Manchester City manager Roberto Mancini is shocked the Premier League has not in the past paid greater attention to the need for regular medical screening.
The cardiac arrest of Fabrice Muamba in Saturday's FA Cup game at Tottenham has brought the topic under scrutiny in the worst possible manner.
It was on Monday night confirmed the 23-year-old was able to answer questions and speak in both French and English after his heart stopped for two hours following his collapse.
And although Mancini is relieved, he cannot understand how the Premier League, which is to review its medical procedures, has allowed a situation that puts the safety of players at risk.
"I was really worried on Sunday," the Italian said on Tuesday morning. "Today, I have read he has improved and I am very happy for him and his family.
"But if you want to know my opinion, it is that here in England, the best championship in the world, everything is fantastic. But we need to improve the medical side for the players.
"We need to screen the players often, maybe two times a year and they have to be more accurate, because they don't do this.
"When I saw our medical two years ago, I was really worried. I said we need to do them better."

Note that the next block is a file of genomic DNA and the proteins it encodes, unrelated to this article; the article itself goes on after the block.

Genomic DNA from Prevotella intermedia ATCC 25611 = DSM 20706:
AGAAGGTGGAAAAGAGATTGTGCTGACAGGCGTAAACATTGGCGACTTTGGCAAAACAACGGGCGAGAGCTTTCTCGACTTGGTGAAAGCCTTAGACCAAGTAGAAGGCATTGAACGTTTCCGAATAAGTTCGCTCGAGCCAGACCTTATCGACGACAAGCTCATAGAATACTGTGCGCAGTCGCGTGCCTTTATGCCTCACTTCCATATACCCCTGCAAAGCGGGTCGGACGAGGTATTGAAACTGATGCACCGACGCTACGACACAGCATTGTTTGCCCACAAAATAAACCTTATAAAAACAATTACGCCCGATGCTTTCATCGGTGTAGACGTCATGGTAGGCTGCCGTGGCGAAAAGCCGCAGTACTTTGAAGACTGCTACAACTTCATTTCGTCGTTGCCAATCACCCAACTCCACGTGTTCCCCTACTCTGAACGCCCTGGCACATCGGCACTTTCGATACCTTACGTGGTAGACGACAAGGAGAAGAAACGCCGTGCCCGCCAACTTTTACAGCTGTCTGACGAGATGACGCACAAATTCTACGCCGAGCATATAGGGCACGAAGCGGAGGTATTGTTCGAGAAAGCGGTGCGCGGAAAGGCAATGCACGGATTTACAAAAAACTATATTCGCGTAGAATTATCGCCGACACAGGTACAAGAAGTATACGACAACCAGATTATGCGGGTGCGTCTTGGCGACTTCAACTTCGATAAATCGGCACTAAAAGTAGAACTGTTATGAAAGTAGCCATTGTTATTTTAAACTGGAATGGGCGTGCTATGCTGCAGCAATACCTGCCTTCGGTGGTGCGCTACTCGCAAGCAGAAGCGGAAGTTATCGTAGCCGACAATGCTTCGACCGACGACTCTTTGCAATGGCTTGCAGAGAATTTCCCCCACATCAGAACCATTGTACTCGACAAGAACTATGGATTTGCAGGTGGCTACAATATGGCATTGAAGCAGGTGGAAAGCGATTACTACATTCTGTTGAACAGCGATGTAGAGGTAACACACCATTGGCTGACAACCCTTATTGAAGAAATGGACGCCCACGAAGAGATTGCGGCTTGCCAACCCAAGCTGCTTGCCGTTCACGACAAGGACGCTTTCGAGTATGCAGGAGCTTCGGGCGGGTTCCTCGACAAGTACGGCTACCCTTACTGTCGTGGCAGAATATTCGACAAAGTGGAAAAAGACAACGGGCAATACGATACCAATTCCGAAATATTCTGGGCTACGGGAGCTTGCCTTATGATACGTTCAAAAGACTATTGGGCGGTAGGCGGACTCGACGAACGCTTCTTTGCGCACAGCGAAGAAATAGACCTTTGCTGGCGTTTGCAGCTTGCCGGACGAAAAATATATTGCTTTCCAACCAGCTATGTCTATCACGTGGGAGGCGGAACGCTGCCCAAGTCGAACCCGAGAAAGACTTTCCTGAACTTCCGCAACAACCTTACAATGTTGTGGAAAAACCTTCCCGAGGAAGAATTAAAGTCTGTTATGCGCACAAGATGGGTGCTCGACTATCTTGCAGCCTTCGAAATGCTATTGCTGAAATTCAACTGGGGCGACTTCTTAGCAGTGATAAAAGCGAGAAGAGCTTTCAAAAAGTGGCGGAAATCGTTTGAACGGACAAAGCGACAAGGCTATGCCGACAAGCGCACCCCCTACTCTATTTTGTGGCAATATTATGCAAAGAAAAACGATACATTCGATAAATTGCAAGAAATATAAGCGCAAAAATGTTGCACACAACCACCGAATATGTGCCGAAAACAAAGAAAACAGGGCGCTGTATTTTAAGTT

Past problems in Italy led to a far more stringent series of medical tests than the ones which players must undergo in England.
After replacing Mark Hughes as City boss in 2009, Mancini could not believe the Premier League, with all its money and claims of being the best league in the world, did not operate to the same standards.
"It is impossible that a young guy could die on the pitch, because they didn't do a medical accurately," he said. "I want all the players, not just ours, to have more accurate medicals.
"And always, not once a year. Every six months. This is really important for the players, because it is totally different today than it was 20 years ago. It is very important.
"What happened to Muamba and other players in the past can't happen again."